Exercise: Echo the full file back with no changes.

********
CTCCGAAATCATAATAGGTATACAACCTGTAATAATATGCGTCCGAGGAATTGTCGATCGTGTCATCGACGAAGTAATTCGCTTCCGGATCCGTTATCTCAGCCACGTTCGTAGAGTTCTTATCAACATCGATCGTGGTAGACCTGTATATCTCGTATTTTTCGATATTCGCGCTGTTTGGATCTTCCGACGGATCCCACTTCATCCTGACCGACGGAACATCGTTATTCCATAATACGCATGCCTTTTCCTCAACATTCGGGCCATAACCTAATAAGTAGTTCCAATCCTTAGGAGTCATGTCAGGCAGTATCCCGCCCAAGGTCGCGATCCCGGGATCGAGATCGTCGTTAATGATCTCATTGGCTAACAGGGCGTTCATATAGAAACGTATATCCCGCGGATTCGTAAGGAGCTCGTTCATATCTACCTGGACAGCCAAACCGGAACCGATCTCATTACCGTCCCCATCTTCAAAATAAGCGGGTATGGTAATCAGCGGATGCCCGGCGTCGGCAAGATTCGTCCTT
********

CTCCGAAATCATAATAGGTATACAACCTGTAATAATATGCGTCCGAGGAATTGTCGATCGTGTCATCGACGAAGTAATTCGCTTCCGGATCCGTTATCTCAGCCACGTTCGTAGAGTTCTTATCAACATCGATCGTGGTAGACCTGTATATCTCGTATTTTTCGATATTCGCGCTGTTTGGATCTTCCGACGGATCCCACTTCATCCTGACCGACGGAACATCGTTATTCCATAATACGCATGCCTTTTCCTCAACATTCGGGCCATAACCTAATAAGTAGTTCCAATCCTTAGGAGTCATGTCAGGCAGTATCCCGCCCAAGGTCGCGATCCCGGGATCGAGATCGTCGTTAATGATCTCATTGGCTAACAGGGCGTTCATATAGAAACGTATATCCCGCGGATTCGTAAGGAGCTCGTTCATATCTACCTGGACAGCCAAACCGGAACCGATCTCATTACCGTCCCCATCTTCAAAATAAGCGGGTATGGTAATCAGCGGATGCCCGGCGTCGGCAAGATTCGTCCTT